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46 Data to Determine Implementation Integrity Self-Assessment School-Wide Evaluation Tool Team Checklist

47 SET Evaluation (School Wide Evaluation Tool) Fall 2007

48 Does Implementation of SW-PBS Work?

49 Yes… When implemented with integrity  Office referrals decrease  Time students engaged in instruction increases  Building staff report less need to improve discipline systems  Some research that suggests increases in reading proficiency

50 Office Discipline Referrals - Majors (Referrals/100 students)

51 Office Discipline Referrals - Minors (Referrals/100 students)

52 Office Discipline Referrals - Majors (Referrals/100 students)

53 Office Discipline Referrals - Minors (Referrals/100 students)

54 Office Discipline Referrals - Majors (Referrals/100 students)

55 Office Discipline Referrals - Minors (Referrals/100 students)

56 Office Discipline Referrals - Majors (Referrals/100 students)

57 Office Discipline Referrals - Minors (Referrals/100 students)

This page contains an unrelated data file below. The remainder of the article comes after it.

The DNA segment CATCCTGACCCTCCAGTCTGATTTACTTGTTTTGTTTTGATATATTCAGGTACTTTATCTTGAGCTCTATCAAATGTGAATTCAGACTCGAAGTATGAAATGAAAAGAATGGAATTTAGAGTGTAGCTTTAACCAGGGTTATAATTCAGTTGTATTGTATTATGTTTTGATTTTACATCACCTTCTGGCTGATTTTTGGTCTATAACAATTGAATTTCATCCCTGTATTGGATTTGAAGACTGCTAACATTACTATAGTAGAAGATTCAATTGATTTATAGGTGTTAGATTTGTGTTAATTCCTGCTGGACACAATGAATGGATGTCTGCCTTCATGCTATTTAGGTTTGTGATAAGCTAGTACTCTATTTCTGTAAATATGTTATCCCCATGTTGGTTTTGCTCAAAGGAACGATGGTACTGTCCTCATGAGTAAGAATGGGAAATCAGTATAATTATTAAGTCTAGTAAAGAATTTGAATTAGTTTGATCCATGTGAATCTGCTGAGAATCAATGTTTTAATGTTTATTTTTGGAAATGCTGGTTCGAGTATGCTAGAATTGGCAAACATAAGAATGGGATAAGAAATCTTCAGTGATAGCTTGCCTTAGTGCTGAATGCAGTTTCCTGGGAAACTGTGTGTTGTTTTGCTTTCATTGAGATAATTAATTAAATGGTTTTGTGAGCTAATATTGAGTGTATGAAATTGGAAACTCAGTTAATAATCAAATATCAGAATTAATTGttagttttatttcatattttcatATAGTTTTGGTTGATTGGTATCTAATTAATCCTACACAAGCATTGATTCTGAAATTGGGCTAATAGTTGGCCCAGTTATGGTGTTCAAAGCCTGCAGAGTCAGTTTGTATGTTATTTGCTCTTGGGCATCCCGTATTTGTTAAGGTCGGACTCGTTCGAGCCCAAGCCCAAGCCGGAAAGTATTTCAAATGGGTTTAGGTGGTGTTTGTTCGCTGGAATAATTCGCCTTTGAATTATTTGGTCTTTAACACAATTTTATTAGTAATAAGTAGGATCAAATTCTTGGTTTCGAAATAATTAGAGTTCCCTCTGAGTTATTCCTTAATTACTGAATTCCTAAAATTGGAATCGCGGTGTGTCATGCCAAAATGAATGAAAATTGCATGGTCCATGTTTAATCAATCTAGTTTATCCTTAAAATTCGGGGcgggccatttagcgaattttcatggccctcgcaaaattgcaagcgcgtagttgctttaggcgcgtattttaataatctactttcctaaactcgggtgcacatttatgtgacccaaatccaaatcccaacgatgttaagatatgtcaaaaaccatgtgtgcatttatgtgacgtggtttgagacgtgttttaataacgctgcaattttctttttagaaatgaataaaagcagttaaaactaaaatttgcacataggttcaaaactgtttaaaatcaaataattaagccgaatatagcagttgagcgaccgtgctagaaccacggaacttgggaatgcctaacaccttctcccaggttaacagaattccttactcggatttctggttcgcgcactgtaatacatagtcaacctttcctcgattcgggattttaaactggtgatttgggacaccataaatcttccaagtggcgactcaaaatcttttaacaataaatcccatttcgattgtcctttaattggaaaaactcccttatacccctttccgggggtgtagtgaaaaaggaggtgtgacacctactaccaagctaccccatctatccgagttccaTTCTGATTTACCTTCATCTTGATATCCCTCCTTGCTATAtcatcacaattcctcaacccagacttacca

58 State Average (4th) State Average (8th)

59 State Average (4th) State Average (8th)

60 State Average (4th-Low SES) State Average (8th-Low SES)

61 State Average (4th-Low SES) State Average (8th-Low SES)

62 School-Wide Systems Common language, vision, experience Involving all students, all staff, & all settings.

63 Non-Classroom Systems Defined as particular times or places where supervision is emphasized (e.g., hallways, cafeteria, playground, bus).

64 Classroom Systems Instructional settings in which teacher(s) supervise & teach groups of students.

65 Individual Support Systems Specific supports for students who engage in chronic problem behaviors (1%-7% of enrollment).

66 Middle 15 (no) 7 (yes)Elementary 38 (no) 31 (yes)

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68 N =23N = 8 N = 23 N = 8

69 Academic SystemsBehavioral Systems 1-5% 5-10% 80-90% Intensive, Individual Interventions Individual Students Assessment-based High Intensity Intensive, Individual Interventions Individual Students Assessment-based Intense, durable procedures Targeted Group Interventions Some students (at-risk) High efficiency Rapid response Targeted Group Interventions Some students (at-risk) High efficiency Rapid response Universal Interventions All students Preventive, proactive Universal Interventions All settings, all students Preventive, proactive Designing School-Wide Systems for Student Success